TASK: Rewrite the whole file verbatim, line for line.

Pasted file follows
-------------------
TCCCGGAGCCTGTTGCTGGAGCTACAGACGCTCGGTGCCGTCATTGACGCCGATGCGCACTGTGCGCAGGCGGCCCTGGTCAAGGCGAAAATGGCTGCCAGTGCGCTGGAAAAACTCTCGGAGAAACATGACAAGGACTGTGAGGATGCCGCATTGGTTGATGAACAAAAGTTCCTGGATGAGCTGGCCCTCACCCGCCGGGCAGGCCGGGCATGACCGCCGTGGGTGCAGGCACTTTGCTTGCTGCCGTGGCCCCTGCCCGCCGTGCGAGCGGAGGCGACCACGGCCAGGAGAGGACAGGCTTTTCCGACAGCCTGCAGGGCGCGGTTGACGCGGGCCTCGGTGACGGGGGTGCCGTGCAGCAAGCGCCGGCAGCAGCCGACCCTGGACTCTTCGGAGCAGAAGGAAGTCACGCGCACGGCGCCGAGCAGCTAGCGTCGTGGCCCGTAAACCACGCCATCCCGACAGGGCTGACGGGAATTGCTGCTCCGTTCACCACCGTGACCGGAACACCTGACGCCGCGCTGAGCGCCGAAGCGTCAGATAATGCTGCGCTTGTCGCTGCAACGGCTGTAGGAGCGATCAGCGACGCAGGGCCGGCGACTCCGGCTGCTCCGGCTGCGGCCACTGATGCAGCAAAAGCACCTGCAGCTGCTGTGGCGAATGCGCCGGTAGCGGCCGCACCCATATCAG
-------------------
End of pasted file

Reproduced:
TCCCGGAGCCTGTTGCTGGAGCTACAGACGCTCGGTGCCGTCATTGACGCCGATGCGCACTGTGCGCAGGCGGCCCTGGTCAAGGCGAAAATGGCTGCCAGTGCGCTGGAAAAACTCTCGGAGAAACATGACAAGGACTGTGAGGATGCCGCATTGGTTGATGAACAAAAGTTCCTGGATGAGCTGGCCCTCACCCGCCGGGCAGGCCGGGCATGACCGCCGTGGGTGCAGGCACTTTGCTTGCTGCCGTGGCCCCTGCCCGCCGTGCGAGCGGAGGCGACCACGGCCAGGAGAGGACAGGCTTTTCCGACAGCCTGCAGGGCGCGGTTGACGCGGGCCTCGGTGACGGGGGTGCCGTGCAGCAAGCGCCGGCAGCAGCCGACCCTGGACTCTTCGGAGCAGAAGGAAGTCACGCGCACGGCGCCGAGCAGCTAGCGTCGTGGCCCGTAAACCACGCCATCCCGACAGGGCTGACGGGAATTGCTGCTCCGTTCACCACCGTGACCGGAACACCTGACGCCGCGCTGAGCGCCGAAGCGTCAGATAATGCTGCGCTTGTCGCTGCAACGGCTGTAGGAGCGATCAGCGACGCAGGGCCGGCGACTCCGGCTGCTCCGGCTGCGGCCACTGATGCAGCAAAAGCACCTGCAGCTGCTGTGGCGAATGCGCCGGTAGCGGCCGCACCCATATCAG